Skinks are sleek, smooth and generally docile lizards. Most will attain a very reasonable size and have straightforward care requirements. We’re very fond of skinks in general and think they make tremendously rewarding and entertaining reptile companions.
Backwater Reptiles list: the best pet skinks
Blue Tongue Skink (Tiliqua sp.)
Probably the most popular pet skink we sell at Backwater Reptiles would be the Blue Tongue. “Blueys,” as they are affectionately known amongst herp hobbyists, are also the largest skink species (aside from the much harder to come by Solomon Island Skink) sold by Backwater Reptiles.
We recommend purchasing your bluey as a hatchling because you can watch it grow up and train it to recognize you. The more you interact with your bluey, the more docile and tame it will become. Many will sit on the couch with their owner or even hang out on their owner’s shoulders like a parrot.
Of all the skink species sold by Backwater Reptiles, we’d say that blueys are probably the hardiest and most interactive. As we already mentioned, you can train them to enjoy being handled and petted, which is great if you want a lizard that you can “play” with, so to speak.
Blueys are omnivores and will need a varied diet ranging from canned or cooked meat to fresh, leafy greens and veggies.
If you want a pet blue tongue skink of your own, Backwater Reptiles has healthy babies and adults available.
Red Eye Crocodile Skink (Tribolonotus gracilis)
Many people are attracted to red eye croc skinks because they are reminiscent of tiny little dragons. They have heavily keeled scales, fierce pointy heads, and eyes that are ringed in a very bright orange/red color. Add some miniature wings and – voila! – you’ve got the world’s tiniest dragon.
Aside from their physical appearance, croc skinks are generally pretty docile. They don’t mind being picked up and human interaction doesn’t phase them.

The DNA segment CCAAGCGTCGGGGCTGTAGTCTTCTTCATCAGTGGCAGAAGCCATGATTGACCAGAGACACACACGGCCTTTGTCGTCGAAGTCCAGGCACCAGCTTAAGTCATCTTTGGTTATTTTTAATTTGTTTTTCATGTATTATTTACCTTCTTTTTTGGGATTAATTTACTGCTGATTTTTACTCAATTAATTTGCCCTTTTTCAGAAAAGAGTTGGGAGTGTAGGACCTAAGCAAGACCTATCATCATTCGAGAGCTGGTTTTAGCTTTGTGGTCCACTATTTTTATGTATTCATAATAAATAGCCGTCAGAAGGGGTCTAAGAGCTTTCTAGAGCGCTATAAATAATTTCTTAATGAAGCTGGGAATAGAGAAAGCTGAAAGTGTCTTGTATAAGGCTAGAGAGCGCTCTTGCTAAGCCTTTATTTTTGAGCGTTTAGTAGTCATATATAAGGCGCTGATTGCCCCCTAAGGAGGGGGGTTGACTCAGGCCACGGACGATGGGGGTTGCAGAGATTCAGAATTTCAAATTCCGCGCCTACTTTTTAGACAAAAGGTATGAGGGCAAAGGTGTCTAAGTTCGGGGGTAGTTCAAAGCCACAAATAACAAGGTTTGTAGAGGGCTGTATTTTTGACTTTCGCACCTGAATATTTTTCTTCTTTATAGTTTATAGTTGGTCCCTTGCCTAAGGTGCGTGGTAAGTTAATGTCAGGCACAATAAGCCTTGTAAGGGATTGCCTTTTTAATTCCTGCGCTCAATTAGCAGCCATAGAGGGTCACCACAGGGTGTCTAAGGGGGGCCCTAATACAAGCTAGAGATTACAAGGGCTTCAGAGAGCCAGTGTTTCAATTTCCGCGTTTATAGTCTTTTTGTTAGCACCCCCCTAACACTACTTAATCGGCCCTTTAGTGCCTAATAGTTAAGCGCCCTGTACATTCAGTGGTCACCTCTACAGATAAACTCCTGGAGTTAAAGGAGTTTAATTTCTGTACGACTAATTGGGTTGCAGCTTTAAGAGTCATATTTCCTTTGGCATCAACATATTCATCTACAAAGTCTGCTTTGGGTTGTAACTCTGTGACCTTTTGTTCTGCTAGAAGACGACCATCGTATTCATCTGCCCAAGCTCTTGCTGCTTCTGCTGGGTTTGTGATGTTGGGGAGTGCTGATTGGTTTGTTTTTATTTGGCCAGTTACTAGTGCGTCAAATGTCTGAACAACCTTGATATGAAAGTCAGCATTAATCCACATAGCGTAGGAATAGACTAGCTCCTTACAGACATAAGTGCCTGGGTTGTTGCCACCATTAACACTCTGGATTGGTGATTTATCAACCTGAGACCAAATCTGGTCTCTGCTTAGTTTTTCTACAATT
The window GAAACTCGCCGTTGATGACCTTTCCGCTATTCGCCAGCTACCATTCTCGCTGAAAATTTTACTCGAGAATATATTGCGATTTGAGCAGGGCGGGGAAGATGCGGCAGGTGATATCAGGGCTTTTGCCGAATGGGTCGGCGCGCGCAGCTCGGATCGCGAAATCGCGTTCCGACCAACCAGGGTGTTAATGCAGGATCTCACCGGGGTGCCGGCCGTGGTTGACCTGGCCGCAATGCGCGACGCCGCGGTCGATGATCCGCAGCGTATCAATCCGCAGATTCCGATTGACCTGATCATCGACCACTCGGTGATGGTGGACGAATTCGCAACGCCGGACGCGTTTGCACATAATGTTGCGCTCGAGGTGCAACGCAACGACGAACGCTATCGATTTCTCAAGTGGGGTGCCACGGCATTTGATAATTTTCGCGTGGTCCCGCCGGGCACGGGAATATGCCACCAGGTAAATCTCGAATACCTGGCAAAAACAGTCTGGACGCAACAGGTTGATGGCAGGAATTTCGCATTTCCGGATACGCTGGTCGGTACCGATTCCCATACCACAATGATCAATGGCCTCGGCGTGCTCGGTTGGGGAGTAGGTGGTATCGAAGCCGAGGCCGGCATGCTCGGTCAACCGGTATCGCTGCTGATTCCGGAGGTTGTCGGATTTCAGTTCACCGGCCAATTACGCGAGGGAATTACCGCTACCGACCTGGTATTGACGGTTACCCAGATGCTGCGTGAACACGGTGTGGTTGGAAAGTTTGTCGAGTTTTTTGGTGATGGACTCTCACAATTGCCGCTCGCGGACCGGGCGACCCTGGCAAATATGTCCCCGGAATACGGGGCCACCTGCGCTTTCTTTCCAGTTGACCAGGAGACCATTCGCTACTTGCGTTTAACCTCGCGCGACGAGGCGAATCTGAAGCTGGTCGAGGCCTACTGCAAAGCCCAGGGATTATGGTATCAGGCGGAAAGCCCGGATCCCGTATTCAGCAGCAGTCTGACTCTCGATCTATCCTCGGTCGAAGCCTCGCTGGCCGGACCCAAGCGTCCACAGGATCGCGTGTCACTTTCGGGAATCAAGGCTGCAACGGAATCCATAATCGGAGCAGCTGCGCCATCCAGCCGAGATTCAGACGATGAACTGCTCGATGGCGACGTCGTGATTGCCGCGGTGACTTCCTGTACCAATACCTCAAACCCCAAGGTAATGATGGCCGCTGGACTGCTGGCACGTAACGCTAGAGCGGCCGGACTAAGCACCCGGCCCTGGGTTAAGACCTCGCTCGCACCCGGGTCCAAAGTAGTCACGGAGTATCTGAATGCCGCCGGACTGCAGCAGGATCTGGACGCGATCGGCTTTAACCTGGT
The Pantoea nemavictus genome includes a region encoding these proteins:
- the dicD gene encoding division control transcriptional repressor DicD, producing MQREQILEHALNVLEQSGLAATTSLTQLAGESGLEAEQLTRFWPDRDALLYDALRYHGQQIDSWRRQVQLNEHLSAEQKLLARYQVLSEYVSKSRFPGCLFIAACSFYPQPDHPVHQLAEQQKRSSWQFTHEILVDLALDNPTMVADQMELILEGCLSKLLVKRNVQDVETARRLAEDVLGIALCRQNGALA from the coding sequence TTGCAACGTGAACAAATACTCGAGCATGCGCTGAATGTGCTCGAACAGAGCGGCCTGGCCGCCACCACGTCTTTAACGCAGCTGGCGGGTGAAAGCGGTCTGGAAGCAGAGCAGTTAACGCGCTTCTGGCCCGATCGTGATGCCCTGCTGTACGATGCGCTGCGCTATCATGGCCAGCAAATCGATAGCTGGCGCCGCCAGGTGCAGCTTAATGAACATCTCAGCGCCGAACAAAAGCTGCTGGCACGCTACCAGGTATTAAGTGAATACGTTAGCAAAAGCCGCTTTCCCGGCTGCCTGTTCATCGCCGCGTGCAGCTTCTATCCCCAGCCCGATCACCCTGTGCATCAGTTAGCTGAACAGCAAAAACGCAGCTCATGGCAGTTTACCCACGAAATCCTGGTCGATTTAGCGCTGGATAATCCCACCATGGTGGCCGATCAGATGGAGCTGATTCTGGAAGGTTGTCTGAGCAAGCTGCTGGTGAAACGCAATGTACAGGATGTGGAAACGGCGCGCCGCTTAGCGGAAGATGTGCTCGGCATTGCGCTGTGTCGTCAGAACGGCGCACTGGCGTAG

Your pet croc skink will grow to be around six or seven inches long, which makes them a very manageable size. A single croc skink will only need an enclosure ten to twenty gallons in size. We recommend going with the 20 gallon if you plan to keep a mating pair together.
Want to know an interesting factoid about the red eye crocodile skink? These skinks are actually capable of making low yelping or squeaking noises. Hatchlings and adults can make the sounds, so don’t be alarmed if you hear a strange noise from your croc skink’s home. With the exception of geckos, this behavior is very unusual in lizards.
Interested in your own little wingless dragon skink? We’ve got red-eyed crocodile skinks for sale.
Fire Skink (Riopa fernandi)
If you haven’t already guessed as much, fire skinks get their common name from their bright red/orange coloration. Like nearly all skinks, they have very smooth scales with stout legs and thick heads and tails. They stay very low to the ground and spend most of their time burrowing and hiding.
Fire skinks are carnivorous and should be fed a staple diet of crickets with mealworms, reptiworms, hornworms, and roaches to supplement and provide nutritional variety. It’s always wise to provide a light-weight water dish too, even if fire skinks are not particularly avid drinkers.
Your pet fire skink should live for around fifteen to twenty years. A mature adult can grow to be fourteen or fifteen inches long, so we recommend a glass enclosure that is at least twenty gallons in size. If you wish to keep a mating pair together, we recommend a slightly larger home as these are actually pretty active lizards.
Backwater Reptiles has fire skinks for sale if you’re ready to welcome one into your own home.
Blue Tail Skink (Mabuya quinquetaeniata)
The smallest skink on our list is the Blue Tail Skink, which is also known as the Five-Lined Skink. This skink gets both of its common names from both its blue tail and the five cream-colored lines on its back and sides.
These little lizards are quite fast and thoroughly enjoy hiding. We recommend investing in a good substrate since your skink will spend a great deal of time out of sight. You can keep a single one in an enclosure as small as a plastic shoebox, although we always recommend at least a ten gallon tank.
The Blue Tail will eat anything you provide for it. They’re not usually very picky. We recommend crickets and roaches with occasional treat insects like reptiworms or wax worms.
It should be noted that of all the skink species on this list, the blue tail is the least likely to enjoy being taken out of its enclosure to be held. They are known for being a bit skittish, so if you plan to handle your blue tail a lot, be prepared to train it.
Get your very own blue tail skink from Backwater Reptiles!
The best pet skinks: Conclusion
Skinks as a species are a great pet choice for any reptile enthusiast. They all adapt well to captivity and are easy to care for. They live fairly long lives and are great for kids and adults alike. They also make awesome classroom pets.